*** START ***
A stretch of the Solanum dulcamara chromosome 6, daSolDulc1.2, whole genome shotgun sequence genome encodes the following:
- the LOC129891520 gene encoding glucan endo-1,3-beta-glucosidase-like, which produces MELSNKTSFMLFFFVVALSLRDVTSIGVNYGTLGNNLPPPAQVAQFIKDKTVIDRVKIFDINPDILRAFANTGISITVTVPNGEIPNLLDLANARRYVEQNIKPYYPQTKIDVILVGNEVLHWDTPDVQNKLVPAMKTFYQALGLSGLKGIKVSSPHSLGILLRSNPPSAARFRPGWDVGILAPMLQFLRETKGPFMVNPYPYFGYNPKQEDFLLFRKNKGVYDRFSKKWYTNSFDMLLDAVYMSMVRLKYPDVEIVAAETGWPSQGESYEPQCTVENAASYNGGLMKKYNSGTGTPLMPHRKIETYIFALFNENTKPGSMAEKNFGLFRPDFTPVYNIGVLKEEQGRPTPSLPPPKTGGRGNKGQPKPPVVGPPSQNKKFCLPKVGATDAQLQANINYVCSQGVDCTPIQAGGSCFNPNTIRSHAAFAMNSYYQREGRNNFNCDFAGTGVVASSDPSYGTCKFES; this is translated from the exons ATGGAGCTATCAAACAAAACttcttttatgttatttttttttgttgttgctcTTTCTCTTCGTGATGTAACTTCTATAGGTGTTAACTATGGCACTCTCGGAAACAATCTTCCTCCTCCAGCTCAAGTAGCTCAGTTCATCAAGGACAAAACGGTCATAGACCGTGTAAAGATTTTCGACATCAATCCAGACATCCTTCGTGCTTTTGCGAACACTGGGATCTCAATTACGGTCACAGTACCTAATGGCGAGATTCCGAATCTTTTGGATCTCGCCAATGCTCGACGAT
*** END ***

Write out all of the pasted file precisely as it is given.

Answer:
A stretch of the Solanum dulcamara chromosome 6, daSolDulc1.2, whole genome shotgun sequence genome encodes the following:
- the LOC129891520 gene encoding glucan endo-1,3-beta-glucosidase-like, which produces MELSNKTSFMLFFFVVALSLRDVTSIGVNYGTLGNNLPPPAQVAQFIKDKTVIDRVKIFDINPDILRAFANTGISITVTVPNGEIPNLLDLANARRYVEQNIKPYYPQTKIDVILVGNEVLHWDTPDVQNKLVPAMKTFYQALGLSGLKGIKVSSPHSLGILLRSNPPSAARFRPGWDVGILAPMLQFLRETKGPFMVNPYPYFGYNPKQEDFLLFRKNKGVYDRFSKKWYTNSFDMLLDAVYMSMVRLKYPDVEIVAAETGWPSQGESYEPQCTVENAASYNGGLMKKYNSGTGTPLMPHRKIETYIFALFNENTKPGSMAEKNFGLFRPDFTPVYNIGVLKEEQGRPTPSLPPPKTGGRGNKGQPKPPVVGPPSQNKKFCLPKVGATDAQLQANINYVCSQGVDCTPIQAGGSCFNPNTIRSHAAFAMNSYYQREGRNNFNCDFAGTGVVASSDPSYGTCKFES; this is translated from the exons ATGGAGCTATCAAACAAAACttcttttatgttatttttttttgttgttgctcTTTCTCTTCGTGATGTAACTTCTATAGGTGTTAACTATGGCACTCTCGGAAACAATCTTCCTCCTCCAGCTCAAGTAGCTCAGTTCATCAAGGACAAAACGGTCATAGACCGTGTAAAGATTTTCGACATCAATCCAGACATCCTTCGTGCTTTTGCGAACACTGGGATCTCAATTACGGTCACAGTACCTAATGGCGAGATTCCGAATCTTTTGGATCTCGCCAATGCTCGACGAT